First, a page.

Radford Park Management

Bramshott & Liphook Parish Council manage and maintain the park. We work to a management plan produced by East Hampshire District Council and this can be found in the documents below. We are currently working on a new management plan which will be based on our strategy for the Park which, again, can be accessed below.

Additionally, the Hampshire Biodiversity Information Centre carry out regular surveys of the Park which provides details of the ecology of the area including information about species of trees and plants found on site. The last survey was carried out in 2015 and is available below. A survey was carried out in June 2023 and we are currently awaiting the report. It will be published here once it is available to us.

Radford Park Management Plan (compiled by East Hampshire District Council)

Radford Park Strategy June 2020

Hampshire Biodiversity Information Centre Survey 2015

History of Acquisition

Off Malthouse Meadows (22 acres) – Original 10 acres, adjacent to A3 London Road, purchased from Mr. W. R. Allee on October 31st, 1977. (£6,000)

Approx. 6 acres, between south side of River Wey and Wey Meadow estate, donated as public open space by developers James Miller & Partners, February 3rd, 1982. (Condition of planning permission).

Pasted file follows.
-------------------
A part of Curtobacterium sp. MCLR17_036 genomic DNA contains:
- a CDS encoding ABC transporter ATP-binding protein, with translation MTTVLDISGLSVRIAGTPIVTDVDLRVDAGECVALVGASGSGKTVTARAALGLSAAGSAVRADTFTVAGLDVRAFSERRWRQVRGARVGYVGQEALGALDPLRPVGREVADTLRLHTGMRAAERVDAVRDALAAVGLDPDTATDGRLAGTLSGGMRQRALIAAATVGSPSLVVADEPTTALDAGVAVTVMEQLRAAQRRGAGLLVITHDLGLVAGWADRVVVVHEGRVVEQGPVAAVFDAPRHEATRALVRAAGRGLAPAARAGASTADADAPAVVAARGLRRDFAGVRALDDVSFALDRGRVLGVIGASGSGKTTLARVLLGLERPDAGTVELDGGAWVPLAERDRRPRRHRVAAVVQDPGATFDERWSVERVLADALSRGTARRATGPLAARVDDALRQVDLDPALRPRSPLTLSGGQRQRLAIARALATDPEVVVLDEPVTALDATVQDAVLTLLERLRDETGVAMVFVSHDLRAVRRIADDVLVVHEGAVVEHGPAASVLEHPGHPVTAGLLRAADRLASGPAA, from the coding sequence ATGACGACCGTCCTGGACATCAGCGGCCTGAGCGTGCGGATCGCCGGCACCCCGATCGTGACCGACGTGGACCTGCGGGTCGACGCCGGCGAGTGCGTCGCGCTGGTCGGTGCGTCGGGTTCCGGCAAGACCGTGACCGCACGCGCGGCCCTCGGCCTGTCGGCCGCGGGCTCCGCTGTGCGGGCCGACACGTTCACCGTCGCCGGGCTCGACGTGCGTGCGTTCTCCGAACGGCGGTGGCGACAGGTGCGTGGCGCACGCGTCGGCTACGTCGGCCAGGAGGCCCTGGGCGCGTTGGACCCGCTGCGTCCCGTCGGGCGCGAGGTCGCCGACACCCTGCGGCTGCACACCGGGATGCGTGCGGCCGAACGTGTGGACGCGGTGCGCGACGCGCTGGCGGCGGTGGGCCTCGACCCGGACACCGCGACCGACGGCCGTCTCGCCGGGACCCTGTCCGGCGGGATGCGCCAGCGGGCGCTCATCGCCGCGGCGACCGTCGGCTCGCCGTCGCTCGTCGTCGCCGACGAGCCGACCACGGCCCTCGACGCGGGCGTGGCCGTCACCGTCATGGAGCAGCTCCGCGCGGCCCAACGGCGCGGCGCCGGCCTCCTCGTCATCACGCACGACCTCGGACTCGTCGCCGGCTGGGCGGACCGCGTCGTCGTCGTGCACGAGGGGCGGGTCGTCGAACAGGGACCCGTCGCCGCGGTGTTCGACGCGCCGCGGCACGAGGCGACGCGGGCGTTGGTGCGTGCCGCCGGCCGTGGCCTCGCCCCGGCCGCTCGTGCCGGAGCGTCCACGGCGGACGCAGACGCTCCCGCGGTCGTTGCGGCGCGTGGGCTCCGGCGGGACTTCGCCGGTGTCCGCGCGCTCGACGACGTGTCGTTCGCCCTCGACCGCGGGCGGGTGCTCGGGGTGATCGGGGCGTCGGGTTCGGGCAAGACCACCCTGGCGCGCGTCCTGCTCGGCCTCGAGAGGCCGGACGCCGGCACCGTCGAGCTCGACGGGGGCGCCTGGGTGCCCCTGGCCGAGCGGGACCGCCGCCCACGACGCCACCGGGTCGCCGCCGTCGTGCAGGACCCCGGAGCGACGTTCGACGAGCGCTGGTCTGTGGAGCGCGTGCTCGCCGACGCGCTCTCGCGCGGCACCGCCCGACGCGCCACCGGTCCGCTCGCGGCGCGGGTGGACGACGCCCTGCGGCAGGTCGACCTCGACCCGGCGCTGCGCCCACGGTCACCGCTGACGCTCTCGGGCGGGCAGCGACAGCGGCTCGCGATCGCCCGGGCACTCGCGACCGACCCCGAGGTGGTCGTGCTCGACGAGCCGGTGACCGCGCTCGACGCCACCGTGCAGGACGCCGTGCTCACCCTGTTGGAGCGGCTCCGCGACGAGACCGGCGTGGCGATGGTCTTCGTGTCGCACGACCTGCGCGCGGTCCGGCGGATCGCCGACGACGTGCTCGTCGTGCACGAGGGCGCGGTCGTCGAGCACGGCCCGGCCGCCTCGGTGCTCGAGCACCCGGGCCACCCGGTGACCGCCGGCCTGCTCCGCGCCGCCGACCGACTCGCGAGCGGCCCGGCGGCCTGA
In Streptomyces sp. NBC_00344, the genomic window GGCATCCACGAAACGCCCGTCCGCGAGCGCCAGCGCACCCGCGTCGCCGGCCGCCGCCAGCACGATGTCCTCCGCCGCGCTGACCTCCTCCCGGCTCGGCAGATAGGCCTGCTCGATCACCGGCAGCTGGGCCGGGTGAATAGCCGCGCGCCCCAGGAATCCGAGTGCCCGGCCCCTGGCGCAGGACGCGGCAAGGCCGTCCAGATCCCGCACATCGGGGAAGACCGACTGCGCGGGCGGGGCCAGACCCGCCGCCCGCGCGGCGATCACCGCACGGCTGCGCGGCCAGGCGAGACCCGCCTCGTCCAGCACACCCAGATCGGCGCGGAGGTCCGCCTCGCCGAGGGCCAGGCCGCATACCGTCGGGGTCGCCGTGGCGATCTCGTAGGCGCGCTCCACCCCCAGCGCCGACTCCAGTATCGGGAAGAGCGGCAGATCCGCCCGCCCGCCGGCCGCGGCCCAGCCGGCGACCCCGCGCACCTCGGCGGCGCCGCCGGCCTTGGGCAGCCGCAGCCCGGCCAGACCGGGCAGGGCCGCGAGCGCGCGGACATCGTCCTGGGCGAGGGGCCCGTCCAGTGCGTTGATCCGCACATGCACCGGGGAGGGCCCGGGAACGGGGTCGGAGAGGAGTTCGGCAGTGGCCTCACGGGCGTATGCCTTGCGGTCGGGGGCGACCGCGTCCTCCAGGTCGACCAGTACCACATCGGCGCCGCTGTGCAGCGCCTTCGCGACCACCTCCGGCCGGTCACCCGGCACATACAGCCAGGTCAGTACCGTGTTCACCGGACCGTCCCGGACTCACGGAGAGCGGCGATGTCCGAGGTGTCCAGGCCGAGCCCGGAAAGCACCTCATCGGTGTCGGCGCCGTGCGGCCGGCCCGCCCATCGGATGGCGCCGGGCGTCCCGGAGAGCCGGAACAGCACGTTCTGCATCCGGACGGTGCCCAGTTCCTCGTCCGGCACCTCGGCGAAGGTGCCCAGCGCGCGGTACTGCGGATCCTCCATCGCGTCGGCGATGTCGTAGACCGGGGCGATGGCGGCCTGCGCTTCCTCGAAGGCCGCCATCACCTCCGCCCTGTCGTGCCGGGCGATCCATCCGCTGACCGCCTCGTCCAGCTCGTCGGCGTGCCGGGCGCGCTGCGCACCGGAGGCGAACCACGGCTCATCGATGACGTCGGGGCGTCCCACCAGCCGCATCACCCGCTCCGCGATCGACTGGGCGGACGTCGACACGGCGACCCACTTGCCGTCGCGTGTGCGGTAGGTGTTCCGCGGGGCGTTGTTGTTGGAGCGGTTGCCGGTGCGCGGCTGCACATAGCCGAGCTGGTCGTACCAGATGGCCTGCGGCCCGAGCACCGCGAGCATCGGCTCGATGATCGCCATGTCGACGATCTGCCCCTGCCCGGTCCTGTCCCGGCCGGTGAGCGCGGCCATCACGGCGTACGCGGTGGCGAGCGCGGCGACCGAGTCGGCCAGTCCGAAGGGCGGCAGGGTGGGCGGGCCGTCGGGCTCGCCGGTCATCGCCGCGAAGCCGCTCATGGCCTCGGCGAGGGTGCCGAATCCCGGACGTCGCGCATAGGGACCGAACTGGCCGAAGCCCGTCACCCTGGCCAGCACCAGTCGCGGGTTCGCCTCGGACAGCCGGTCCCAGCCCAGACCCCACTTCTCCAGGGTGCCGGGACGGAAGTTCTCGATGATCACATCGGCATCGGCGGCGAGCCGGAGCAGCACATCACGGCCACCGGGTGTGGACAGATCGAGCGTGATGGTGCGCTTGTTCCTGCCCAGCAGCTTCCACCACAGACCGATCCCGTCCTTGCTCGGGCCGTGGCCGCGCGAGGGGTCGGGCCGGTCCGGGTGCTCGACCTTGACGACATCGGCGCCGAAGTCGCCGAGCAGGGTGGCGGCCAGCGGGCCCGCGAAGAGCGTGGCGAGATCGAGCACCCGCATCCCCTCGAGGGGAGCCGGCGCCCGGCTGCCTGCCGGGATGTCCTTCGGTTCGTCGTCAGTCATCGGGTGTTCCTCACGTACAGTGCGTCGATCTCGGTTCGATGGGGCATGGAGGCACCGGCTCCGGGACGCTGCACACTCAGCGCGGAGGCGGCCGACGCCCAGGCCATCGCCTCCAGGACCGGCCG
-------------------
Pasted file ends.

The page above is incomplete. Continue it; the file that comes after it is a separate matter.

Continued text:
Approx. 6 acres, north of River Wey to Bramshott Place boundary, purchased from Mrs. G. Bone of Guernsey, March 24th, 1983 (£5,000)

Approx. 1 acre of wet land, north of River Wey to boundary with Marshes Hollow, Haslemere Road, purchased from Mrs J Obert February 1990 (£2,000)

An area of wooded land on the edge of Bramshott Place donated by Danbuild in 1997, together with the sum of £14,000 for its upkeep.

Car Park – Constructed by J. J. Bleach & Sons 1980 at the cost of £7,996.

Site Hut – block and timber construction with a tiled roof in fenced compound adjacent to car park. Built by Y.T.S. trainees.

Wayleave in Perpetuity – granted to Southern Electricity for overhead high voltage lines and cables November 23rd, 1982.

Malthouse Meadows frontage in ownership of East Hampshire District Council. Right of way granted for access to car park February 11th, 1980. Vehicular right of way from A3 London Road across Hospital land, for agricultural purposes only, acquired with purchase of Bones’ land 1983.